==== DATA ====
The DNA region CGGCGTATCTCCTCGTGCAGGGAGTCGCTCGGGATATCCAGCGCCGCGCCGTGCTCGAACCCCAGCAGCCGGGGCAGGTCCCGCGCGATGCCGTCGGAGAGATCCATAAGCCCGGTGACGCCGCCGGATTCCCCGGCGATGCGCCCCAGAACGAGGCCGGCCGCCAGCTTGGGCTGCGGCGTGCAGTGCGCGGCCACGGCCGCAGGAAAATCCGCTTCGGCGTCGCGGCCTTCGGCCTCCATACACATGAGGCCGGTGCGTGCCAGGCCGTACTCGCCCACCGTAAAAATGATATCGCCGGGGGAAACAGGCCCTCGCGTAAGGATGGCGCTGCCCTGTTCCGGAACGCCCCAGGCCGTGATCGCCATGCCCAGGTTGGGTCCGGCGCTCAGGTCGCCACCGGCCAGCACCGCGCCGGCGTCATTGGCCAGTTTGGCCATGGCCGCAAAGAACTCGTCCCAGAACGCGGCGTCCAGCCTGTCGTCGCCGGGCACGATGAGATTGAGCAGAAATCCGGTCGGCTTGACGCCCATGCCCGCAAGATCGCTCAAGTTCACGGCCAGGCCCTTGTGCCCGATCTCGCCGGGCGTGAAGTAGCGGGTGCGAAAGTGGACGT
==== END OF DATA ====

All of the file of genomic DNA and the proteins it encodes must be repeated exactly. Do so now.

The DNA region CGGCGTATCTCCTCGTGCAGGGAGTCGCTCGGGATATCCAGCGCCGCGCCGTGCTCGAACCCCAGCAGCCGGGGCAGGTCCCGCGCGATGCCGTCGGAGAGATCCATAAGCCCGGTGACGCCGCCGGATTCCCCGGCGATGCGCCCCAGAACGAGGCCGGCCGCCAGCTTGGGCTGCGGCGTGCAGTGCGCGGCCACGGCCGCAGGAAAATCCGCTTCGGCGTCGCGGCCTTCGGCCTCCATACACATGAGGCCGGTGCGTGCCAGGCCGTACTCGCCCACCGTAAAAATGATATCGCCGGGGGAAACAGGCCCTCGCGTAAGGATGGCGCTGCCCTGTTCCGGAACGCCCCAGGCCGTGATCGCCATGCCCAGGTTGGGTCCGGCGCTCAGGTCGCCACCGGCCAGCACCGCGCCGGCGTCATTGGCCAGTTTGGCCATGGCCGCAAAGAACTCGTCCCAGAACGCGGCGTCCAGCCTGTCGTCGCCGGGCACGATGAGATTGAGCAGAAATCCGGTCGGCTTGACGCCCATGCCCGCAAGATCGCTCAAGTTCACGGCCAGGCCCTTGTGCCCGATCTCGCCGGGCGTGAAGTAGCGGGTGCGAAAGTGGACGT